The other thing to say about Ely North Jn, the layout as it stands to today, I doubt would ever be authorised today as a result of collisions elsewhere. I understood the junction was 'double' Blocked as a result (along with Ely West Curve being Uni-directional for many years) and that has / had an impact on capacity at this Junction. (is it still double blocked?)

It would be interesting to see therefore if the capacity is compromised that much if parallel working was maximised albeit with the lower top speed aginst today's layout. Secondly how it would be with parallel working from Ely to Kings Lynn and Peterborough only with the single lead remaining towards Norwich.

Ultimately of course the junction isn't the only thing preventing the increase in train services but the level crossings here as well.
 

MarkyT

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But why was it 20mph maximum speed?
Space available on the solum, not easy to expand due to surrounding marshy ground I believe.
The other thing to say about Ely North Jn, the layout as it stands to today, I doubt would ever be authorised today as a result of collisions elsewhere. I understood the junction was 'double' Blocked as a result (along with Ely West Curve being Uni-directional for many years) and that has / had an impact on capacity at this Junction. (is it still double blocked?)
Double blocking controls removed and disconnected bi-di routes reinstated since junction analysis revisited and TPWS fitted.
 

Ianno87

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Space available on the solum, not easy to expand due to surrounding marshy ground I believe.

Double blocking controls removed and disconnected bi-di routes reinstated since junction analysis revisited and TPWS fitted.

The double blocking is very much still there (and related to the level crossings).

The other thing to remember is that the majority of moves on the junction are to/from Peterborough (the fully doubled route), even with doubling both King's Lynn and Norwich lines, you still end up with quite a few "conventional" conflicts left.
 

MotCO

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Back on the ground-mounted signals, there was one at Worksop, red on top. Not sure if it's still there.
Seen here on a railtour in 1984 I think:
View attachment 90012

Is the reason for a top red on the ground signal also snow-related? If there was deep snow, and red was at the bottom, it would be obscured, and no light would show; the snow would have to be very deep to obscure the top red aspect.

I don't have any kind of visual impairment of which I'm aware, nor any kind of related mental impairment, but I find it hard to understand which button is which for door open/close, the "<|>" and ">|<" symbols just don't work for me well at all. As long as they're accompanied with words like "open" and "close" they're much easier to understand. Otherwise I have to think about them for a couple of seconds, or I press one of them at random, and then the other one if this doesn't work.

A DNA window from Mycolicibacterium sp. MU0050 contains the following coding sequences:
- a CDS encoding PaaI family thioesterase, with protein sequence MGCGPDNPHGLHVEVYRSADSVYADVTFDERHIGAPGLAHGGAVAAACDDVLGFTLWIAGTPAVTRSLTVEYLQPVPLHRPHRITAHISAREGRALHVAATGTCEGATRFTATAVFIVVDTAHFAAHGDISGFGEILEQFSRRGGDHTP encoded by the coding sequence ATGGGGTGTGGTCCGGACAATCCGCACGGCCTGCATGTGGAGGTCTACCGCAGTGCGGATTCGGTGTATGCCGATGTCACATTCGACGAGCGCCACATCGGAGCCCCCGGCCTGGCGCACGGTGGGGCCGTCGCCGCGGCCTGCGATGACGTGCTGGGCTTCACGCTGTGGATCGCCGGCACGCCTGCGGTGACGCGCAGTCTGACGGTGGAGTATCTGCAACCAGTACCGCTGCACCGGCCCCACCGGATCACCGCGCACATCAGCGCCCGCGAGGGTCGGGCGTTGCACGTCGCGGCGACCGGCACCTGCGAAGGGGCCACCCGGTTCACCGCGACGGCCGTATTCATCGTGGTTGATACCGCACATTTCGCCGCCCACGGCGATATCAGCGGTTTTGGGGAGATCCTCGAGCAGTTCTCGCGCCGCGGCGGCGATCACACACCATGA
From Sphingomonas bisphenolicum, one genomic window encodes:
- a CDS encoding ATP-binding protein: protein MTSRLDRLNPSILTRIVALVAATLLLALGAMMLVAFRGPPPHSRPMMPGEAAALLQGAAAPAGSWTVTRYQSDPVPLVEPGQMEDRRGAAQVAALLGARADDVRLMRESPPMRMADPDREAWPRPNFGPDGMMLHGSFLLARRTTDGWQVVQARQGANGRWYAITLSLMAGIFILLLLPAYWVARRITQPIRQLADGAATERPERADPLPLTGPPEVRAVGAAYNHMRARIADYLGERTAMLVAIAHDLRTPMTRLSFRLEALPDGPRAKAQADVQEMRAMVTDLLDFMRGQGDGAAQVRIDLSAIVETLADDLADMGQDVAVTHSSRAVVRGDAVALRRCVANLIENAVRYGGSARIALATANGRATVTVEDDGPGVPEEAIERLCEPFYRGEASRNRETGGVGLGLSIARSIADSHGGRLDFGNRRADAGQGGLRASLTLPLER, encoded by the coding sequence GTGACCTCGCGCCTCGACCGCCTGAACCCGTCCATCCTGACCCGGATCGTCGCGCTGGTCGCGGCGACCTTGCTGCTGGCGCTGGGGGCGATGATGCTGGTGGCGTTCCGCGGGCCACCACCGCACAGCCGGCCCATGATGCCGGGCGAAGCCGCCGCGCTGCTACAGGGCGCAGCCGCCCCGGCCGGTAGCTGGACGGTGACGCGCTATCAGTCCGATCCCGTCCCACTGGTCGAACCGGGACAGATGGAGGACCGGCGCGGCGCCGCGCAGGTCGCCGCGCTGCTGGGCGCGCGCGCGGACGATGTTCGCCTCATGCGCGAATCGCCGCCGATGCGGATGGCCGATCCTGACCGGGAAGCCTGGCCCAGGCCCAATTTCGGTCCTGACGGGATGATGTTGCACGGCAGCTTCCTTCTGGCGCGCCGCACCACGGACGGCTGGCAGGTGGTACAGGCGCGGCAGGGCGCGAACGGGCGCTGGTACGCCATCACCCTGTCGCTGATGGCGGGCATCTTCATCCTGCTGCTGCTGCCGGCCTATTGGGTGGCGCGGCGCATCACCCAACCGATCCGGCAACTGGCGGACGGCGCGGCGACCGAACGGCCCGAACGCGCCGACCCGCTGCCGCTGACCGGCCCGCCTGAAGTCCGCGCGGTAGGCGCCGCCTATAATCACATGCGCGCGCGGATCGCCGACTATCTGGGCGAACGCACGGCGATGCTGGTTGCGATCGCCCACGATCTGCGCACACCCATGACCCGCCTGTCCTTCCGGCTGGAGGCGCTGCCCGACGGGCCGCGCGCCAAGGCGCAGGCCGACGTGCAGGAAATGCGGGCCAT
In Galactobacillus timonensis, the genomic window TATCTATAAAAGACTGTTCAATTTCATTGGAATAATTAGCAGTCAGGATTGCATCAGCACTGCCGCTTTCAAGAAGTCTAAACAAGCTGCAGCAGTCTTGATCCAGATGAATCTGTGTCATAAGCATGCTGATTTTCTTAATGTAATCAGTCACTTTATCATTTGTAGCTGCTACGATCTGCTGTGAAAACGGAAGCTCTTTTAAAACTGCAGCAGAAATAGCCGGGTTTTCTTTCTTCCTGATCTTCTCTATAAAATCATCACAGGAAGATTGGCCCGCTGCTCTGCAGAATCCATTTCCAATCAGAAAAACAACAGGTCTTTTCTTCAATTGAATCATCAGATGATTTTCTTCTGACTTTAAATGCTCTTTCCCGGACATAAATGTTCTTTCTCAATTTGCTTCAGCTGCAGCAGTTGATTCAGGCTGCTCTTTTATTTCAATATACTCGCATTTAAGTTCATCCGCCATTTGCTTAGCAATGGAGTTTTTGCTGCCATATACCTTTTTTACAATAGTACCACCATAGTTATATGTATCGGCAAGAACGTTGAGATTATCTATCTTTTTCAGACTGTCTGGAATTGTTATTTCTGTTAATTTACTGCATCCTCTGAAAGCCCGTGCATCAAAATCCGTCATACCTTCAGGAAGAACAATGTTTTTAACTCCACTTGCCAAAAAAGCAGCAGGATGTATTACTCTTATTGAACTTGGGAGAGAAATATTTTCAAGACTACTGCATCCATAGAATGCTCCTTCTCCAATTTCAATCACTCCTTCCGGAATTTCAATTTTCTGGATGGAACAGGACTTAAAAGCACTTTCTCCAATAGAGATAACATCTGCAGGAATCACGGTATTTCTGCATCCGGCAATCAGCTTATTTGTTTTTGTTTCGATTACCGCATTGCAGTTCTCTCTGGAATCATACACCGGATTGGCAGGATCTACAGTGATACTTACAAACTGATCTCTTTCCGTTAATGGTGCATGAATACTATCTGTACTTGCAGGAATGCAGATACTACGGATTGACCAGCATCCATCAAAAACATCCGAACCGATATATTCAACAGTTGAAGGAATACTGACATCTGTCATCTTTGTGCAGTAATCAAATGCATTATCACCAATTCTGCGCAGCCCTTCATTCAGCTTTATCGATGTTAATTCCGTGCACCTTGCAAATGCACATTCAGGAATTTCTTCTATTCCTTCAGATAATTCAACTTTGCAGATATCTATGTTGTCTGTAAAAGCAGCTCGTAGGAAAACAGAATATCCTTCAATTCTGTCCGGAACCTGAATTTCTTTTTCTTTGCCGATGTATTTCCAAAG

I guess if I used the door controls often enough I'd get used to them.
I suspect that many people encountering them for the first time find them hard to understand.
I also have problems with door buttons in lifts - I have to think twice which is which, which can be awkward if you are trying to re-open the doors quickly to let someone else enter without squashing them :(
 

Ianno87

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I also have problems with door buttons in lifts - I have to think twice which is which, which can be awkward if you are trying to re-open the doors quickly to let someone else enter without squashing them :(

I've done that before - inadvertent (but well-intentioned) hammering of the "close" button as somebody else approaches.
 

MarkyT

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The double blocking is very much still there (and related to the level crossings).
Being AHBs, I would certainly expect aspect clearance delay for signals located within the crossing strike-ins, to maintain minimum road warning time under certain approach conditions. Wouldn't class that as double blocking though.
The other thing to remember is that the majority of moves on the junction are to/from Peterborough (the fully doubled route), even with doubling both King's Lynn and Norwich lines, you still end up with quite a few "conventional" conflicts left.
The double to Peterborough makes sense, as that's where the majority of the long, slow accelerating freights run that are the least desirable to stop and restart. The other routes via the single leads are mostly frequented by much shorter and faster-accelerating emus and dmus which clear the junction more quickly and whose timings can probably more readily tolerate an additional stop and restart or speed check on approach.
 

Ianno87

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Being AHBs, I would certainly expect aspect clearance delay for signals located within the crossing strike-ins, to maintain minimum road warning time under certain approach conditions. Wouldn't class that as double blocking though.

No, it is double blocking - in all cases a freight stood at the signals protecting North Jn would hang back across the level crossings on approach, which the double blocking prevents.

There is also aspect clearance delay on the prior signals (that sit before the level crossings and the first red reached), which kicks in once the route across North Jn becomes free.

All observable on the OpenTrainTimes map: https://www.opentraintimes.com/maps/signalling/sbr